Thursday, November 27, 2008

Labyrinthine Love and Life

The book I'm currently writing has a reference to the Chartres Labyrinth in France. So I went looking for one in the city I live and I found one! The other day, according to tradition, I walked the labyrinth and I started thinking as I paced the path. Uh oh, you're thinking, she's contemplating again!! Horror! Run, run fast, run far far away!

But since you're still reading, I'll assume I'm not scaring you and shall continue. :) The labyrinth is made up of four sections and it loops closer to the centre before moving away from it, out to the far reaches of the structure. And it occurred to me that the labyrinth is a metaphor for life. And for love.

At first, I followed a straight path until I was almost halfway to the inner sanctum, my goal, a six petal rose. The path forced me to detour around the circle, closer and farther away from the centre. Close, so tantalizingly near to my goal, only to be led in another direction. Such is life. Such is love.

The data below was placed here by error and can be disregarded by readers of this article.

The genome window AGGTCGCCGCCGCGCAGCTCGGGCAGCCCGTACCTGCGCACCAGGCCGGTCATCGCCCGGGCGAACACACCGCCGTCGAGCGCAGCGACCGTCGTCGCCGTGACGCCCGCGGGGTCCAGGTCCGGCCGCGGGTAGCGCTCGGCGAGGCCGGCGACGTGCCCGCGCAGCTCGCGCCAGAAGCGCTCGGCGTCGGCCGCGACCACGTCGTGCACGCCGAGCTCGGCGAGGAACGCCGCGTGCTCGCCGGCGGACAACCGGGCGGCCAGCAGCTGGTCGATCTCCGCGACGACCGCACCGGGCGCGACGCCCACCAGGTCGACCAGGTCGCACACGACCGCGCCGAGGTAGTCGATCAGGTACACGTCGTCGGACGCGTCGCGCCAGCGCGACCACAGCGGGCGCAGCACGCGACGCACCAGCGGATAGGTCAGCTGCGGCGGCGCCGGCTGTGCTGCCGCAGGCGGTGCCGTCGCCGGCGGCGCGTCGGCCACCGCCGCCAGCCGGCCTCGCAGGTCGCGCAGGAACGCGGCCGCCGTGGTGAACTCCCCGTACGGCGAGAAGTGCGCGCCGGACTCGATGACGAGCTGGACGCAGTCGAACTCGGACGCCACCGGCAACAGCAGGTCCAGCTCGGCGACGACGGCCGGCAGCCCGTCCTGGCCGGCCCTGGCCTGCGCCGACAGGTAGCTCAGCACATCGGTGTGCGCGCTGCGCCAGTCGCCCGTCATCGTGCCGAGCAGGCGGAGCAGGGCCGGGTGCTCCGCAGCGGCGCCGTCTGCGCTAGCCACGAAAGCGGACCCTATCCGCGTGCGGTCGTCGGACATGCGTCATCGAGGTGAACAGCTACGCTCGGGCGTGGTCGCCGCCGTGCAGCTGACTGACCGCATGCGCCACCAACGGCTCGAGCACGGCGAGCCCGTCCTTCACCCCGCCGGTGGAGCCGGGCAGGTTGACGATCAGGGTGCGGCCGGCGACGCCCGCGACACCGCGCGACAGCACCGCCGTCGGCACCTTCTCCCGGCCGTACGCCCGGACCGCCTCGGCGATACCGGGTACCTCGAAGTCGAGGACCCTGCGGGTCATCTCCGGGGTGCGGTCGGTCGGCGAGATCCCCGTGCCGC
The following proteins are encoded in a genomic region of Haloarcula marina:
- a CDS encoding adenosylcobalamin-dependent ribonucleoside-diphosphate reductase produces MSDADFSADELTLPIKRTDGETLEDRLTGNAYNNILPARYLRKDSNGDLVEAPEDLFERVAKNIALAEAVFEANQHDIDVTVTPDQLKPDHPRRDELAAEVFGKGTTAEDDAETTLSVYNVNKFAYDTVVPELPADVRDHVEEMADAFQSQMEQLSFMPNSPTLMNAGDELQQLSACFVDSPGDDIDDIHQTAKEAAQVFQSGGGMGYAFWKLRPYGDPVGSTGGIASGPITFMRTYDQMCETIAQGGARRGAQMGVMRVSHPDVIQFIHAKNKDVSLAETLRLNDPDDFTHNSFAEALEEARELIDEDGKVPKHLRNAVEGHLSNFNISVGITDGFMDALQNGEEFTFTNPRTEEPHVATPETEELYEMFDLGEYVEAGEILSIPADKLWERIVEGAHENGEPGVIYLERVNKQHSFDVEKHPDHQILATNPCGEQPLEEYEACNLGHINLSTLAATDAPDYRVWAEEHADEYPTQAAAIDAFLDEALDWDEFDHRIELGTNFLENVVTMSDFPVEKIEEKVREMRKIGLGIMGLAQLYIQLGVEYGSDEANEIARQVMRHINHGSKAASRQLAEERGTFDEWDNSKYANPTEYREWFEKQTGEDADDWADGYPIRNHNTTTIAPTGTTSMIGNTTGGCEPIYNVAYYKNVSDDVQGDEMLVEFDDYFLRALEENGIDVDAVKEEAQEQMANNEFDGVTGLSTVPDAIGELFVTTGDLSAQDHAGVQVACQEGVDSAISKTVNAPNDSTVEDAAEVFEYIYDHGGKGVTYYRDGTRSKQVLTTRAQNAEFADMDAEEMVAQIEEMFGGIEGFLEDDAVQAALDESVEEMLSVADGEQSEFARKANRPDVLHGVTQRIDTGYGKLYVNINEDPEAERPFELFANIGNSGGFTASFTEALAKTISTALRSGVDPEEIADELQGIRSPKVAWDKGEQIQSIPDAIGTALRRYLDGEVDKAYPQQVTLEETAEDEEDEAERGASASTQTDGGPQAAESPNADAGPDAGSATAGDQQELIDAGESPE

We always seem to be on a path in our lives, one that takes us closer to ours goals and then moves us away from what we want. A pushmi-pullyu sort of animal. Dr. Dolittle has never seemed so profound. 

Life can be a maze with dead-ends and wrong turns leaving you lost and alone. But life for me is a labyrinth, one path, a circuitous, winding road that gives us some of the things we want--love, home, hearth. But it also leads us away from what we what, only to have teasing glimpses of our goals.

I suppose I could have just run to the centre, ignoring the path, but what would be the point?The path teaches one patience. The path teaches one wisdom. The path teaches one discipline. The path teaches one about life. Running to the centre would have cheated me of the journey, the process of reaching my goal.

When I reached the centre goal of the labyrinth, the six petal rose, I walked into each petal and did a little spin, celebrating the fact that patience had won out over impulse by walking the path.  It took me 20 minutes to get to the rose. I then left the rose and followed the path out of  the labyrinth, again winding closer to and further away from the petals.

When I left the labyrinth, the only thing I could think was, "I will be back."

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